Anandmurthy’s Siman wins eight awards at Calcutta Film Festival

Anandmurthy’s short film Sinam made in Tamil has won eight awards at the recently held Calcutta International Cult Film Festival and it is now made it to the finals at Best Shorts California.

Published: 27th February 2018 10:57 PM  |   Last Updated: 28th February 2018 05:14 AM   |  A+A-

Anandmurthy on the sets

By Express News Service

Anandmurthy’s short film Sinam made in Tamil has won eight awards at the recently held Calcutta International Cult Film Festival and it is now made it to the finals at Best Shorts California. Basically a Bengalurean, Anandmurthy has done his fine arts from Ken School of art. “The film winning in eight categories  is said to be the first time for a short film, and I was glad to know about it,” says Anandmurthy. Featuring Sai Dhanshika of Kabali fame, and Bidita Bag in  the lead, Siman has music by GV Prakash and cinematography by Saravana Natarajan.  “It is a social film that will create a buzz when it gets released.”

Sai Dhanshika

Having started as an assistant with director Kathir, Anandmurthy has assisted various directors over the last 25 years. He is now assisting director Bala for his upcoming film, a remake of Arjun Reddy starring Chiyaan Vikram’s son Dhruv.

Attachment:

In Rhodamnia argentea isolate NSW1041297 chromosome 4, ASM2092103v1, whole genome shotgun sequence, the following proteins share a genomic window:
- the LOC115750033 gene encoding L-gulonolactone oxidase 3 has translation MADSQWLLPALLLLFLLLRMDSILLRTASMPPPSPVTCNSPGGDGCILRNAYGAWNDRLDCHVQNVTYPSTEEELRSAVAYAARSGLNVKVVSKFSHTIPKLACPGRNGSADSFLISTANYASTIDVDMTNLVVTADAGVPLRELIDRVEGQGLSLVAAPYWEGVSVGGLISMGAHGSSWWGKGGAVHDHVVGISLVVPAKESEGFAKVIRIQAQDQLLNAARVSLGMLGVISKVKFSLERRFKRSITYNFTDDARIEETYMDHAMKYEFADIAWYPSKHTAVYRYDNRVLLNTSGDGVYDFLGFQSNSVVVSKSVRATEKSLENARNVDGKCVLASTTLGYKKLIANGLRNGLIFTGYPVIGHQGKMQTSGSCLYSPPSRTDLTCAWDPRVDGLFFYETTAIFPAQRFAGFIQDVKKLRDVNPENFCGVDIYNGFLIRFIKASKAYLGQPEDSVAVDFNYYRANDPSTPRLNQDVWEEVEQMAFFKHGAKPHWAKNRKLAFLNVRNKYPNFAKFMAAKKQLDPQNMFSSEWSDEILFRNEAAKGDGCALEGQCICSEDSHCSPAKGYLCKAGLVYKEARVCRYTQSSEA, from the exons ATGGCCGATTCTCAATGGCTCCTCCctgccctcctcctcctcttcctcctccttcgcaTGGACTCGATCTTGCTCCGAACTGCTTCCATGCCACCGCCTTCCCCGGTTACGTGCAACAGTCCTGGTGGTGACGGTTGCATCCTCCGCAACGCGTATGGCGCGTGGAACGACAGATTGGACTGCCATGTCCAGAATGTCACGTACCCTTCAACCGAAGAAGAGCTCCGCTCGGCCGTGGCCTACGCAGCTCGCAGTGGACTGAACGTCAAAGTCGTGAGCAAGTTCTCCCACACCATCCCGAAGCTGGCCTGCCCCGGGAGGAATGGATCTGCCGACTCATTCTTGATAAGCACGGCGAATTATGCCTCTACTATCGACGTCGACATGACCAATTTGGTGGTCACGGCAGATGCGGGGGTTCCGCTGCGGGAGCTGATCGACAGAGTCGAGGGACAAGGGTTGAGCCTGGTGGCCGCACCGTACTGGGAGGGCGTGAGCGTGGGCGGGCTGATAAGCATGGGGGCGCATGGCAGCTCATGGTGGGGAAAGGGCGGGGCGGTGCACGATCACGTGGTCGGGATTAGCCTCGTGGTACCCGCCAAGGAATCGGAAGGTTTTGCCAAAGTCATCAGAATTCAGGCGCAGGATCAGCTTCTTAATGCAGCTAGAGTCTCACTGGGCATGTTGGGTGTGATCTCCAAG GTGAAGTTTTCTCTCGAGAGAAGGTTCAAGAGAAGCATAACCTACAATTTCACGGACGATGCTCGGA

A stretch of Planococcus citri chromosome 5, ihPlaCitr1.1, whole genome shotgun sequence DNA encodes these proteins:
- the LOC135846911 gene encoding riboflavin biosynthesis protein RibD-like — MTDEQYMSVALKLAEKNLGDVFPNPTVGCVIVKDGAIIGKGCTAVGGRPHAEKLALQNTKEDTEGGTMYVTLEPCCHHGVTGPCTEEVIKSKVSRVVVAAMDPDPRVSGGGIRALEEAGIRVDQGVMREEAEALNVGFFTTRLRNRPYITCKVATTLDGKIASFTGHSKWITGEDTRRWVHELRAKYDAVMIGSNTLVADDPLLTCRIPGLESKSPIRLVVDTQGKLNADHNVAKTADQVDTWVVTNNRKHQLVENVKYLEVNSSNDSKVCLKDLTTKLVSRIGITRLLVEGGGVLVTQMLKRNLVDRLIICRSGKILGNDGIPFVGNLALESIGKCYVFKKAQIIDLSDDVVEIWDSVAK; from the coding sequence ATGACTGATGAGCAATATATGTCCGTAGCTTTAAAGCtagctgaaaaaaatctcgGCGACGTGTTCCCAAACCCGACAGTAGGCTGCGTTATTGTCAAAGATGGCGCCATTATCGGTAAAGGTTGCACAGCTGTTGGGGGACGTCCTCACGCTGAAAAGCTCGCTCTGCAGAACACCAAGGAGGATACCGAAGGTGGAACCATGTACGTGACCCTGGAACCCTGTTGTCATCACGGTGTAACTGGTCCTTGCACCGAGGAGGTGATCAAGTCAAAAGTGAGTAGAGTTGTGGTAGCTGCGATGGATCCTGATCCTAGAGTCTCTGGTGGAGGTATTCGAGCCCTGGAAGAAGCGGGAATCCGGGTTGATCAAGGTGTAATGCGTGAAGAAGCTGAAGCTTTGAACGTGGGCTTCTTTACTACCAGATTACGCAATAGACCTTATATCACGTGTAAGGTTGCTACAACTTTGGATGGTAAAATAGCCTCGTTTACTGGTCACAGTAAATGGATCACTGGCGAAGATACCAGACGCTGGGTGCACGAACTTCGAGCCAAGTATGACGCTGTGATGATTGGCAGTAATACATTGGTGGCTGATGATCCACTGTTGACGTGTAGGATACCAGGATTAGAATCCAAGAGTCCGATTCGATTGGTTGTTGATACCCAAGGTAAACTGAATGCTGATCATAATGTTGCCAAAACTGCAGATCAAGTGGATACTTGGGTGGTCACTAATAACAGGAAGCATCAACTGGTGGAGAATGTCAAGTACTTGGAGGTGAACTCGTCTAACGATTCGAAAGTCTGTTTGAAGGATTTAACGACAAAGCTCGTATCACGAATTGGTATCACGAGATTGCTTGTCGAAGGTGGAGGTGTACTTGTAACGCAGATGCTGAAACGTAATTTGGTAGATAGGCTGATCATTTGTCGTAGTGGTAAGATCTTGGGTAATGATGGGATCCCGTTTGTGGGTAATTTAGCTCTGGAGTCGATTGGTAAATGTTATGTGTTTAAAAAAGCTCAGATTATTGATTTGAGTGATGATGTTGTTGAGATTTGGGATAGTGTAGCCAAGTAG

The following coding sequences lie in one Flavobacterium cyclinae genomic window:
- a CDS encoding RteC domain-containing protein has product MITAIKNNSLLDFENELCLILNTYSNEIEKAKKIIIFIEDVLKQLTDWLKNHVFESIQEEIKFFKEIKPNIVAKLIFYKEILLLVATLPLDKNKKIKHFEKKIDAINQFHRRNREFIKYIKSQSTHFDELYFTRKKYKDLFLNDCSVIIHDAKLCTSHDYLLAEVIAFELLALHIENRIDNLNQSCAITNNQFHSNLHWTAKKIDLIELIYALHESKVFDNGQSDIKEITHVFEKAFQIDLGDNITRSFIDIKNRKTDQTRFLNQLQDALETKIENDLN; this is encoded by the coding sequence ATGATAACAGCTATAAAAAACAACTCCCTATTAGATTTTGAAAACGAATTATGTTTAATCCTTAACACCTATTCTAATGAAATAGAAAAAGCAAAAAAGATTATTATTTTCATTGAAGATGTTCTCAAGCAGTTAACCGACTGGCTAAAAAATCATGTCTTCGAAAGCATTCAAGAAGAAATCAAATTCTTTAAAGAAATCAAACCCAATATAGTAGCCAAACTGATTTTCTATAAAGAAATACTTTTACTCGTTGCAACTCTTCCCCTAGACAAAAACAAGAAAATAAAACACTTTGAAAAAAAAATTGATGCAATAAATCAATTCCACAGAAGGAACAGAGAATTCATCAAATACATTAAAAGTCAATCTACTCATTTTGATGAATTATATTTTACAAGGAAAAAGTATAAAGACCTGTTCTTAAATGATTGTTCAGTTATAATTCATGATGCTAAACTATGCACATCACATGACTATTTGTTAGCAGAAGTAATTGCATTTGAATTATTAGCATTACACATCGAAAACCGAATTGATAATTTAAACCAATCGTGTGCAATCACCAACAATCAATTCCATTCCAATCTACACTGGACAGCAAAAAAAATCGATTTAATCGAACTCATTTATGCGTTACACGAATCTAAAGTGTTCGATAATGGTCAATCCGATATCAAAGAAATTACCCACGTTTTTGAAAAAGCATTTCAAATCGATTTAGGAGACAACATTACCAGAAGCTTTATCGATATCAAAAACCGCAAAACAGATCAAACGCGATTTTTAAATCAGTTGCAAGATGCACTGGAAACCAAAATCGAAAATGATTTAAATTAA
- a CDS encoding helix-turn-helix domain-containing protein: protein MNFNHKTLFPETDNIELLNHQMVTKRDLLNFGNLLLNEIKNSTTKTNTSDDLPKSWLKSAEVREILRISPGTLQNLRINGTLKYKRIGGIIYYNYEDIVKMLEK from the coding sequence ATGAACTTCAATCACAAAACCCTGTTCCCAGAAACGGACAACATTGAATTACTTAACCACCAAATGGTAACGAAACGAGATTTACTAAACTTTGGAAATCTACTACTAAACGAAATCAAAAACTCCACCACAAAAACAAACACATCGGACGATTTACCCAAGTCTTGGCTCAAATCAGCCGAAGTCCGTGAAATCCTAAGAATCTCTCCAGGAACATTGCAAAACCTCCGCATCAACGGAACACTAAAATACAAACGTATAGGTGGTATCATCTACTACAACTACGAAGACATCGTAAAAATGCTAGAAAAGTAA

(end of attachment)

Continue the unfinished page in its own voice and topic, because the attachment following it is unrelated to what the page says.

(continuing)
“My first film Thileepan is stuck due to financial crunch and I had to do this 20-minute short film to show that I am capable of handling a feature. This script also needs to be made as a short as it won’t be able to pass through censor as feature as it deals with a very controversial subject,” says Anandmurthy, who gives a synopsis of Sinam “It piques the interest of a documentary film-maker, when the caller identifies her as a prostitute.

And shocks her when she says that her father is the reason why she finds herself in a brothel today.  When Durga, the film-maker visits Shakthi, the prostitute, we get to hear the story of the travails of a woman, named after an Indian Goddess confessing her story to another that bears a similar name.  This ironical subtlety forms the bedrock of the narration, which is an account of anger (Sinam) prevailing over love. As we wind down contemplating this irony, we join Durga in tears as the film ends with a soulful rendering of a Tagore poem,” he says.

Anandmurthy’s next move is do a feature, which is currently in discussion with various producers and he hopes everything fall in place. “But short films will be my forte, as I get say some story, which mainstream cannot say, they have a lot of restriction regarding religion and language,” he says.

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